The role of COX-2 in maintaining cancer stem cells in osteosarcoma

University of Edinburgh

Past award

Daphne Jackson Fellow: Dr Alexandra di Domenico

Year Award Started: 2015

Osteosarcoma is the most common primary bone cancer in children and dogs. It is an aggressive tumour with a rapid clinical course leading ultimately to metastasis. The expression of cyclooxygenase-2 (COX-2) has been linked to tumorigenesis, angiogenesis, resistance to apoptosis, cancer cell proliferation and metastasis. Both canine and human osteosarcoma has been shown to contain a subpopulation of cancer stem cells (CSCs) which overexpress COX-2 and may drive tumour growth, recurrence and metastasis. COX-2 inhibition using COX inhibitors appears to block the reversion of cancer cells to a CSC phenotype suggesting a major role in cancer initiation. I seek to further explore the role of the COX-2 pathway in tumour initiation and maintenance of the CSC phenotype in canine and human osteosarcoma by suppressing COX-2 expression using RNA interference. Exploration of this pathway in canine disease will offer the potential to develop a strong pre-clinical model for human Osteosarcoma therapeutics.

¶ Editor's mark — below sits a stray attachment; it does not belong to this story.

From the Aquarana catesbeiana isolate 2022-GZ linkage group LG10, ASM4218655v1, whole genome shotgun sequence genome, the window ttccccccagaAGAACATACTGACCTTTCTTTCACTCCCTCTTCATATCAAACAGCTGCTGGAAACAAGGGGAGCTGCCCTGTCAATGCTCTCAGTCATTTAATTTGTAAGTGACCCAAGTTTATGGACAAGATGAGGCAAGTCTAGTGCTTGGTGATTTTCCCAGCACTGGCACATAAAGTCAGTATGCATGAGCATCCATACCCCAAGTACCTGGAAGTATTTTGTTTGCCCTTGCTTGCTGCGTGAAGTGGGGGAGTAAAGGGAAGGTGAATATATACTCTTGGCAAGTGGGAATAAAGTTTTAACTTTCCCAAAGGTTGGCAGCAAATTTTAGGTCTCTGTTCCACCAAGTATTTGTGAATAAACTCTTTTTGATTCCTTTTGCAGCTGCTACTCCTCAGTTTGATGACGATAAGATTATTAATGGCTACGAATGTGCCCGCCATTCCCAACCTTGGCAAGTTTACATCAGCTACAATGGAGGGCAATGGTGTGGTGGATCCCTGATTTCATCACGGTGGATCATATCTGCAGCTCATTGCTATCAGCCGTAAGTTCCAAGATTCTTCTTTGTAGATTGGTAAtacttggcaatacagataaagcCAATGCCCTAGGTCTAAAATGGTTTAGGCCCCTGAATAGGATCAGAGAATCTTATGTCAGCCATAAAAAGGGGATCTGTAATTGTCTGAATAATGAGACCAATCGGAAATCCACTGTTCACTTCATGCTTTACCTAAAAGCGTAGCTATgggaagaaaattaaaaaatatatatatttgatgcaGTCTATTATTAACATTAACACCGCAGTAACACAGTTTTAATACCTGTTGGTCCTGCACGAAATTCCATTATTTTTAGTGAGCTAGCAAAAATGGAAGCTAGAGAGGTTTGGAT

Research area: Cancer


Professor David Argyle
The Royal (Dick) School of Veterinary Studies Cancer